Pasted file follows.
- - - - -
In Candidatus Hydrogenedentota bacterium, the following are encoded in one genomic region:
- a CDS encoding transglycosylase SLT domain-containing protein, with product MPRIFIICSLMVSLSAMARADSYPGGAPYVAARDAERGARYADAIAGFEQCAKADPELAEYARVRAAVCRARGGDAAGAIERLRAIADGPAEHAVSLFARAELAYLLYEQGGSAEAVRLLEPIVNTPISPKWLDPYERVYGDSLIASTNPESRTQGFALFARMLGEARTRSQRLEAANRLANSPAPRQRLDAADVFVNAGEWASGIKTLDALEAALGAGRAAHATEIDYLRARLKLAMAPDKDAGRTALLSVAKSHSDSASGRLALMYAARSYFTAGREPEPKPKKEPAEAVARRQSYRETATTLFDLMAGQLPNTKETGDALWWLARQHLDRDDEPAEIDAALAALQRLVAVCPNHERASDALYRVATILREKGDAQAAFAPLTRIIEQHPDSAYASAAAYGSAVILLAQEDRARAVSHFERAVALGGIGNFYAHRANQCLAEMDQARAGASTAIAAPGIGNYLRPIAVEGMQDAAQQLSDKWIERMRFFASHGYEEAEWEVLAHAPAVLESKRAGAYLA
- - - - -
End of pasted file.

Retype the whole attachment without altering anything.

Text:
In Candidatus Hydrogenedentota bacterium, the following are encoded in one genomic region:
- a CDS encoding transglycosylase SLT domain-containing protein, with product MPRIFIICSLMVSLSAMARADSYPGGAPYVAARDAERGARYADAIAGFEQCAKADPELAEYARVRAAVCRARGGDAAGAIERLRAIADGPAEHAVSLFARAELAYLLYEQGGSAEAVRLLEPIVNTPISPKWLDPYERVYGDSLIASTNPESRTQGFALFARMLGEARTRSQRLEAANRLANSPAPRQRLDAADVFVNAGEWASGIKTLDALEAALGAGRAAHATEIDYLRARLKLAMAPDKDAGRTALLSVAKSHSDSASGRLALMYAARSYFTAGREPEPKPKKEPAEAVARRQSYRETATTLFDLMAGQLPNTKETGDALWWLARQHLDRDDEPAEIDAALAALQRLVAVCPNHERASDALYRVATILREKGDAQAAFAPLTRIIEQHPDSAYASAAAYGSAVILLAQEDRARAVSHFERAVALGGIGNFYAHRANQCLAEMDQARAGASTAIAAPGIGNYLRPIAVEGMQDAAQQLSDKWIERMRFFASHGYEEAEWEVLAHAPAVLESKRAGAYLA